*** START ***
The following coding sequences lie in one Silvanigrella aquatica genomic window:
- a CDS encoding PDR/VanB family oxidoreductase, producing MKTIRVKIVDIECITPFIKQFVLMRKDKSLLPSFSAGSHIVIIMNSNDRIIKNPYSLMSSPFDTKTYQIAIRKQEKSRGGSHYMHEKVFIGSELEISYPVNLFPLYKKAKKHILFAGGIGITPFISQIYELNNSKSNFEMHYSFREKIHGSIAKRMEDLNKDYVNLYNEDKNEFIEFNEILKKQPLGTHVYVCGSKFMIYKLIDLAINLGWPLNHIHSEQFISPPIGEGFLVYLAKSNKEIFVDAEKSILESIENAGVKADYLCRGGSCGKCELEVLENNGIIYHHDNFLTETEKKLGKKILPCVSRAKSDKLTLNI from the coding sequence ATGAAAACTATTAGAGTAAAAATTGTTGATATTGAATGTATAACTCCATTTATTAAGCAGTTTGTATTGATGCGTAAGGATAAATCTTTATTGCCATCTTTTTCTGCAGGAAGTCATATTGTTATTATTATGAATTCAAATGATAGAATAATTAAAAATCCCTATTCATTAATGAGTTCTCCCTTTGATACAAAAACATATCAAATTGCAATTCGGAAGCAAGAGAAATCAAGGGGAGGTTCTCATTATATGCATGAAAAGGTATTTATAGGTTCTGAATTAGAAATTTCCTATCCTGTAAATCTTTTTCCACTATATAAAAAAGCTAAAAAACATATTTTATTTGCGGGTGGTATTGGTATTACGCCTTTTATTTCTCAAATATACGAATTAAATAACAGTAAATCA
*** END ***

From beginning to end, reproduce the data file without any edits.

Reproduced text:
The following coding sequences lie in one Silvanigrella aquatica genomic window:
- a CDS encoding PDR/VanB family oxidoreductase, producing MKTIRVKIVDIECITPFIKQFVLMRKDKSLLPSFSAGSHIVIIMNSNDRIIKNPYSLMSSPFDTKTYQIAIRKQEKSRGGSHYMHEKVFIGSELEISYPVNLFPLYKKAKKHILFAGGIGITPFISQIYELNNSKSNFEMHYSFREKIHGSIAKRMEDLNKDYVNLYNEDKNEFIEFNEILKKQPLGTHVYVCGSKFMIYKLIDLAINLGWPLNHIHSEQFISPPIGEGFLVYLAKSNKEIFVDAEKSILESIENAGVKADYLCRGGSCGKCELEVLENNGIIYHHDNFLTETEKKLGKKILPCVSRAKSDKLTLNI from the coding sequence ATGAAAACTATTAGAGTAAAAATTGTTGATATTGAATGTATAACTCCATTTATTAAGCAGTTTGTATTGATGCGTAAGGATAAATCTTTATTGCCATCTTTTTCTGCAGGAAGTCATATTGTTATTATTATGAATTCAAATGATAGAATAATTAAAAATCCCTATTCATTAATGAGTTCTCCCTTTGATACAAAAACATATCAAATTGCAATTCGGAAGCAAGAGAAATCAAGGGGAGGTTCTCATTATATGCATGAAAAGGTATTTATAGGTTCTGAATTAGAAATTTCCTATCCTGTAAATCTTTTTCCACTATATAAAAAAGCTAAAAAACATATTTTATTTGCGGGTGGTATTGGTATTACGCCTTTTATTTCTCAAATATACGAATTAAATAACAGTAAATCA